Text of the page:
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Posts tagged Karatal River

Rivers of Lake Balkhash, Kazakhstan – August 26th, 2012

46.6N 75.7E

August 26th, 2012 Category: Deserts, Image of the day, Lakes, Rivers

Kazakhstan – August 23rd, 2012

The waters of Lake Balkhash, in Kazakhstan, range in color from bright blue to the east and milky teal to the west. Several rivers can be seen empyting into the lake (from east to west): Ayaguz River, Aksy River, Karatal River and Ili River. Much vegetation can be seen by the banks of the Ili River. Between the Ili and the Karatal lies the Saryesik-Atyrau Desert.

Rivers Draining Into Lake Balkhash, Kazakhstan

46.6N 75.7E

June 21st, 2011 Category: Lakes, Rivers

Kazakhstan - May 23rd, 2011

Rivers draining into Lake Balkhash (or Lake Balqash) create green lines across the otherwise arid terrain. Sediments from these rivers give the waters of the lake a greenish tinge near their mouths.

Lake Balkhash, one of the largest lakes in Asia, is located in southeastern Kazakhstan. It belongs to an endorheic (closed) basin shared by Kazakhstan and China, with a small part in Kyrgyzstan.

The basin drains into the lake via seven rivers. The major one is the Ili River, which brings the majority of the riparian inflow; others, such as the Karatal, provide both surface and subsurface flow. The Ili is fed from precipitation (largely vernal snowmelt) from the mountains of China’s Xinjiang region.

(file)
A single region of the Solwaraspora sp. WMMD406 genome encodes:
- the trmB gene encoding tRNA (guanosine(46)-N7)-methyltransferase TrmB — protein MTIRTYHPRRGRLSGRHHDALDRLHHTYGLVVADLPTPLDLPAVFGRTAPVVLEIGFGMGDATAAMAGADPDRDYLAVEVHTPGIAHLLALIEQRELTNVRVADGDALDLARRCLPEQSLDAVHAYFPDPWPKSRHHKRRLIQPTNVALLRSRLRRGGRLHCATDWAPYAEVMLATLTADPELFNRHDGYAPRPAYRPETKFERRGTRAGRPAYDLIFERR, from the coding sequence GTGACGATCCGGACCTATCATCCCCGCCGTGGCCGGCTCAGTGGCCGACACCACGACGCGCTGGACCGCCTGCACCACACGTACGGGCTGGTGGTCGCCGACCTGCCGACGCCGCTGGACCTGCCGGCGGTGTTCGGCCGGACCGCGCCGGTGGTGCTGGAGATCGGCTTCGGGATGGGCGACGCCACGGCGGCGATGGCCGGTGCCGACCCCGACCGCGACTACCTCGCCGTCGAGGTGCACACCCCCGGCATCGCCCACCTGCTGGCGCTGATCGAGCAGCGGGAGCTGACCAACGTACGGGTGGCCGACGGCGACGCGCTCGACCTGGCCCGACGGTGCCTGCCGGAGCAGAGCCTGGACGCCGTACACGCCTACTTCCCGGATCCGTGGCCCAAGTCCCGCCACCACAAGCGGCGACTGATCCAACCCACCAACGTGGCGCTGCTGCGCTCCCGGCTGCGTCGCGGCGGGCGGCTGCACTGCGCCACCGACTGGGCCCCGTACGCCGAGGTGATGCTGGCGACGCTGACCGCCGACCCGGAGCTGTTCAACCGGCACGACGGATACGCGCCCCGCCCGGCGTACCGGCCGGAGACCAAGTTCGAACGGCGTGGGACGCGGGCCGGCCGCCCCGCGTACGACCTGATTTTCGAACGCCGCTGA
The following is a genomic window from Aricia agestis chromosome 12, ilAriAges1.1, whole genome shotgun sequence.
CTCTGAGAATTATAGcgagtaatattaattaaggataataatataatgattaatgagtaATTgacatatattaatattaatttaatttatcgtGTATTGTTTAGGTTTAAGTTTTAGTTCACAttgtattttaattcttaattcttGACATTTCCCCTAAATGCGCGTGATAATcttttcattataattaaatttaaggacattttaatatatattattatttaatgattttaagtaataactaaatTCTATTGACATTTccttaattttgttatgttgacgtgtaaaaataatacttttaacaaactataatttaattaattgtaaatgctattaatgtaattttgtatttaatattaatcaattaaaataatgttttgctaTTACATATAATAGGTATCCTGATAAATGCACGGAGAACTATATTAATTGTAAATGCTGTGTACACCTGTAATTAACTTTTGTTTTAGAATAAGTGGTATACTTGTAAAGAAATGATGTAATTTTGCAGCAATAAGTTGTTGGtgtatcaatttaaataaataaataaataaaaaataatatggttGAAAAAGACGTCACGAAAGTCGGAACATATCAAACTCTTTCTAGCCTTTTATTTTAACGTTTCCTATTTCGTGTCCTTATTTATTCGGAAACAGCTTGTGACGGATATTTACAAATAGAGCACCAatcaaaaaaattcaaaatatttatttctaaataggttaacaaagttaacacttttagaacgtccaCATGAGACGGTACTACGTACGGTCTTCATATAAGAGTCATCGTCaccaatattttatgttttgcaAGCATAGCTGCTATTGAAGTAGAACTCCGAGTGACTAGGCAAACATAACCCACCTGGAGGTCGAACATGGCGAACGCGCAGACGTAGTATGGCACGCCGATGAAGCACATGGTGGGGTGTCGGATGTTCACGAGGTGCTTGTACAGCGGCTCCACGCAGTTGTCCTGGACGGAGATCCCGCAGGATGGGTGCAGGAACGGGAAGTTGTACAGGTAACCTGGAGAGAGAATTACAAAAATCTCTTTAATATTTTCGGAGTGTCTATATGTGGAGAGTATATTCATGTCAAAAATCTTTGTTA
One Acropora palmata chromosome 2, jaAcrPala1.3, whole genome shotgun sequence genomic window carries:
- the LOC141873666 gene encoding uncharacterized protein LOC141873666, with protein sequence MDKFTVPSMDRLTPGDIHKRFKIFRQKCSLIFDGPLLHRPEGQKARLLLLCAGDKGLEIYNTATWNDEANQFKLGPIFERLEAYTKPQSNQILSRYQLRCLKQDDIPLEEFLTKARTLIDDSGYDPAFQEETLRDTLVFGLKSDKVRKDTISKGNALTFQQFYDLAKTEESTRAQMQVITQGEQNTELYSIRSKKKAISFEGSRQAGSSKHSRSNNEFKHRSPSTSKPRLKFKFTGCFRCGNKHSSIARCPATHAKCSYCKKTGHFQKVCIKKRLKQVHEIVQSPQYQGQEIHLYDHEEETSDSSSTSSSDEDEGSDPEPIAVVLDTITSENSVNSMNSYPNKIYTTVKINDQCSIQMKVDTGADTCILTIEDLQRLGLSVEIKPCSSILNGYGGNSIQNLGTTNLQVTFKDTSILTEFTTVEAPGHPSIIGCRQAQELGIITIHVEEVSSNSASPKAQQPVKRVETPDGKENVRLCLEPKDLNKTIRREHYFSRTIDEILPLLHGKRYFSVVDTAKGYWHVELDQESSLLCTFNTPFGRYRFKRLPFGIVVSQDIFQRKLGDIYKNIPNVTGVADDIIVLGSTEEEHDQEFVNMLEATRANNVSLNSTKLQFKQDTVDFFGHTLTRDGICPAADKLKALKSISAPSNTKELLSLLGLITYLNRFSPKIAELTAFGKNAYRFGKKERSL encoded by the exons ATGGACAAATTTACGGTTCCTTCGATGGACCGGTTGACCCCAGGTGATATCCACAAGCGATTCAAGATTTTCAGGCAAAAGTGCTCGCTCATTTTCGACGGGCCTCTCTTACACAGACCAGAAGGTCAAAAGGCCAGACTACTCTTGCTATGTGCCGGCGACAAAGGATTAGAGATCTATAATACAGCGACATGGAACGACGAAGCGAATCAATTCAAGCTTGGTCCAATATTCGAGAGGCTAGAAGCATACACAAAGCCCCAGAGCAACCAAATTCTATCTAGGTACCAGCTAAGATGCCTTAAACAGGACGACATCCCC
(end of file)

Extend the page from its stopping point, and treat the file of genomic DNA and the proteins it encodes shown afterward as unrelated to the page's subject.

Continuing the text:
Rivers Draining into Lake Balqash, Kazakhstan – September 11th, 2009

46.5N 75.0E

September 11th, 2009 Category: Lakes, Rivers

Kazakhstan - August 31st, 2009

Kazakhstan - August 31st, 2009

Eastern end

Eastern end

Western end

Western end

The waters of Lake Balqash, in southeastern Kazakhstan, appear bright turquoise. It is the second largest lake in Central Asia after the Aral Sea, and it is part of the same endorheic basin as the Caspian and Aral seas.

The two close-ups focus on the eastern and western ends of the lake. The western half of the lake is fresh water, while the eastern half is saline. The eastern half is also almost twice as deep.

The close-up of the western end also shows the Ili River, the chief river of the seven that drain into Lake Balqash. The Ili is fed from precipitation (largely vernal snowmelt) from the mountains of China’s Xinjiang region. It is 1,439 km (894 mi) long, 815 km (506 mi) of which are in Kazakhstan. Flowing into Lake Balqash it forms a large delta with vast wetland regions of lakes, marshes and jungle-like vegetation.

The close-up of the eastern end, on the other hand, shows (from left to right) the Karatal, Aksu and Lepsi Rivers draining into Lake Balqash. The Karatal is the second-largest of the rivers that empty into the lake. It rises in the Dzungarian Alatau Mountains near the border of Kazakhstan and China.